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About Sarah Dixon

Sarah Durant-Dixon was born on November 29, 1924, the third child born to Marie and Arthur Durant in Lynchburg, SC. Sarah attended the Homestead Public School where she graduated. She later met and married Albert Dixon Sr. Sarah “Say Roe” affectionately called by her husband & “Top” known by family & friends out of this union came five children four(4) boys and one(1) girl. In 1951 Sarah and Albert moved to the Glen Hazel Heights area, while her children were very young she became involved in community work organizing and developing programs whose emphasis would be placed on children & their individual needs along with a variety of activities such as Carnivals, summer school, Tiny Tim Club, dance, field trips and talent shows with Leonard Duncan (former Pittsburgh parks and recreation supervisor). Mrs. Dixon was the God Mother of the community.

She later became involved in the entertainment business her oldest son Wayne Dixon & Thomas Washington started a musical group named the Caprells. But in 1964 her second eldest Glen Dixon reorganized the group & continued to use the Caprells name. The Caprells would perform in the city-wide talent show with the assistance & guidance of their mother Sarah Dixon (Owner, Manager, Costume Designer, and Seamstress) while volunteering as a community leader. As an advocate for her children and their interest she helped the Caprells turn professional and also produce a television pilot called Fun City.

Through her community work her concerns grew stronger for education. In 1967 she encouraged her son Glen Dixon to get involved in African American Culture by assisting him in establishing a black activist group at Gladstone High School called Malcolm X organization/African American Society along with Ronald Jones.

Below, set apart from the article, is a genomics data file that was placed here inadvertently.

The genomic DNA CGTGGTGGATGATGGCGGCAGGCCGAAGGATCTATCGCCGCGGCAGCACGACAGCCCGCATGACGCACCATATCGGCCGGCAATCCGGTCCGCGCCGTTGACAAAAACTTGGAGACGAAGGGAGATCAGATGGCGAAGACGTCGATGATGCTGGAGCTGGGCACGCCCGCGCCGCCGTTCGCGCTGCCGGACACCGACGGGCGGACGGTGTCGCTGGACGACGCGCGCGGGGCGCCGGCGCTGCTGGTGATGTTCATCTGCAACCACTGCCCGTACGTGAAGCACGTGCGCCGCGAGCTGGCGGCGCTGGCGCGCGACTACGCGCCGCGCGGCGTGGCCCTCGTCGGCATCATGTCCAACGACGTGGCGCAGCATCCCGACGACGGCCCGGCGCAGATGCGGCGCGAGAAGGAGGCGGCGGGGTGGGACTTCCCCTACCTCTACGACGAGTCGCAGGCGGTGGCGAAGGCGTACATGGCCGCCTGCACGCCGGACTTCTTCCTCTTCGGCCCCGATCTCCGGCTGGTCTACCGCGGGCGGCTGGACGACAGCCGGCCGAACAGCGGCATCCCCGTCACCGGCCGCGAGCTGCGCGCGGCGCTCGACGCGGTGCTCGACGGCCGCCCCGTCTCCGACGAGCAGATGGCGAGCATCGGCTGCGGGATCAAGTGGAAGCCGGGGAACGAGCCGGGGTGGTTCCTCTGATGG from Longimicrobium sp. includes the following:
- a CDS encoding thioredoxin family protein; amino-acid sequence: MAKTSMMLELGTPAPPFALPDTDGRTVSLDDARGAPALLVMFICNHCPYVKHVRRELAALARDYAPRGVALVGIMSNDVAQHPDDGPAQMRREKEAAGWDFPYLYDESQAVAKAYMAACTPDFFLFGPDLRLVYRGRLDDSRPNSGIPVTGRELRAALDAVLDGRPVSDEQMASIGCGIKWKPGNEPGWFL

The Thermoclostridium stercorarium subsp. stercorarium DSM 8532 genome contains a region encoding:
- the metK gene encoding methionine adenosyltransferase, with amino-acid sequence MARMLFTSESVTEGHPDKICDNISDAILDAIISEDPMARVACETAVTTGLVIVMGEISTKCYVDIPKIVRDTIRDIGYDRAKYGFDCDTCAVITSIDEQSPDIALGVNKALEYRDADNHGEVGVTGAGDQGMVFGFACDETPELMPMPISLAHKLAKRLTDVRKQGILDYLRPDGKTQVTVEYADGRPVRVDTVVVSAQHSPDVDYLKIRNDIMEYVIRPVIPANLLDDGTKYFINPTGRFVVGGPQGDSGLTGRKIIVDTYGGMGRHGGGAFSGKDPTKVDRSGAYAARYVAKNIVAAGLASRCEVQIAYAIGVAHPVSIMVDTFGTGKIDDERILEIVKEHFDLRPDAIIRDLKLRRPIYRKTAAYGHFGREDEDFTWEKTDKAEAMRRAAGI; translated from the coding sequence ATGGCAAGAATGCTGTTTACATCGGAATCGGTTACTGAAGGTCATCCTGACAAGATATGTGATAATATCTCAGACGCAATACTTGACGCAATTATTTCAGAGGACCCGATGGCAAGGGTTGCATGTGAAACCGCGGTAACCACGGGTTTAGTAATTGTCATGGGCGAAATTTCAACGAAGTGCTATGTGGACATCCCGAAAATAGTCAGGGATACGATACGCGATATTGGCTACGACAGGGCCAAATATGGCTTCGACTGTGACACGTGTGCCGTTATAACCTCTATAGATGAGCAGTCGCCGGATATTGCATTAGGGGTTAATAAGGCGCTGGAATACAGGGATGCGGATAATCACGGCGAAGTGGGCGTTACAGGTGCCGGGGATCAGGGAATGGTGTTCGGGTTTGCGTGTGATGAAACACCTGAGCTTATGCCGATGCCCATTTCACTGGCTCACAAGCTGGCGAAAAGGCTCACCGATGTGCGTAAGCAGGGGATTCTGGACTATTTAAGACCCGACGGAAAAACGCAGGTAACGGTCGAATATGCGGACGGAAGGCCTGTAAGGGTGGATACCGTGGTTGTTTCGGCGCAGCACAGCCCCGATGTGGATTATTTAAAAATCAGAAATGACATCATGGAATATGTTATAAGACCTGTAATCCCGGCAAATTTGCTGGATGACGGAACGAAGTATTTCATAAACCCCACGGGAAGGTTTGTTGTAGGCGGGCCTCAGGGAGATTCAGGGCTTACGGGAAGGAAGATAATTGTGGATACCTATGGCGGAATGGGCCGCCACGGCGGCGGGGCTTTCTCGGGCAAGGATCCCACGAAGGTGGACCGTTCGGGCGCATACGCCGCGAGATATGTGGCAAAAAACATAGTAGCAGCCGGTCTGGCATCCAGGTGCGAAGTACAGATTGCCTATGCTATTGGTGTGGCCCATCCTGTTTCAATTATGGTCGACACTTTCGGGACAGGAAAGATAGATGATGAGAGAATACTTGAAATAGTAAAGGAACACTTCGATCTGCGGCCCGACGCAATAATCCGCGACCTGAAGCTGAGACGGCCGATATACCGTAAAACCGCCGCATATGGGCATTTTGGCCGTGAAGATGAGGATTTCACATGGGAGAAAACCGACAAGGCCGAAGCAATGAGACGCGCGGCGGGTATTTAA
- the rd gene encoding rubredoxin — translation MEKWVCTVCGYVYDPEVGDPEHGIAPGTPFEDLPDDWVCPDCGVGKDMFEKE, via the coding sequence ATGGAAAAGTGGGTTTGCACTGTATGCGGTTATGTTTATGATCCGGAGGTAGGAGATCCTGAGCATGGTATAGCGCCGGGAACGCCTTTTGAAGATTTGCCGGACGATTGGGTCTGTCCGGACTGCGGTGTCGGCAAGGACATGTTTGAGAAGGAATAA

Through their involvement, Mrs. Dixon along with seven other parents formed an organization called the PREP Mothers which stood for Preparing and Researching for Educational Purposes. The organization was formed to assist the inter-school youth with race related issues. They worked with Ed Ellis, Sala Hadium, and the Black Action Society from the University of Pittsburgh. Because of the impact and power that Malcolm X organization and African American society had in the summer of 1968 along with the PREP Mothers, Gladstone High school was the first school to have African American Studies, first Black Home Coming, and first Black Home Coming Queen. They were responsible for Chuck Gladney becoming the first black Assistant Principle and later the first Black Principle at Gladstone High School. They also networked and helped form other African American Society groups throughout Pittsburgh Public Schools. 

Mrs. Dixon began to work as a Vista Volunteer and later attended the University of Pittsburgh and also took classes at Carnegie Mellon University. She began working as a child advocate for Neighborhood Legal Services and also worked for Light House and Ward Home for Children.

In 1973-1976 Mrs. Dixon Joined forces with August Wilson Pulitzer Price winner & Dr. Robert Penny. They formed August Wilson’s first theater group the Ujema Theater out of the Glen Hazel Recreation Center. August Wilson later became a well-known producer, publisher, and writer. The group performed throughout the City of Pittsburgh. Mrs. Dixon’s love for the entertainment business had her assisting and appearing in movies as an extra in Dawn of the Dead (originally filmed in Glen Hazel), Sho-Gun & Fish That Saved Pittsburgh where Debbie Allen met her husband Norman Nixon. Mrs. Dixon was often given credit for that union, as well as August Wilson (Piano) and many more movies. She also helped in employing people as extras.

One of her focuses in life was to always make her community better for all. She went ahead and became the Glen Hazel Heights Tenant Council President and worked with women such as Frankie Geters and Bernice Crawly Washington to form the Metropolitan Tenant Oragnization (MTO). While President, Mrs. Dixon worked with Dan Patreagally, Bernice Crawly Washington, Oliva Doswell, Betty Robinson, and Stanley Lowe just to name a few. She later formed her own organization the Glen Hazel Citizen Association-Community Development Corporation (GHCA-CDC). In 1973 while serving under the Umbrella organization to Nutrition Inc, GHCA-CDC was commissioned to monitor eighteen (18) feeding centers throughout the city of Pittsburgh and Allegheny County under the direction of Nutrition Inc. If you’re wandering yes, this was the pilot program that is nationwide now.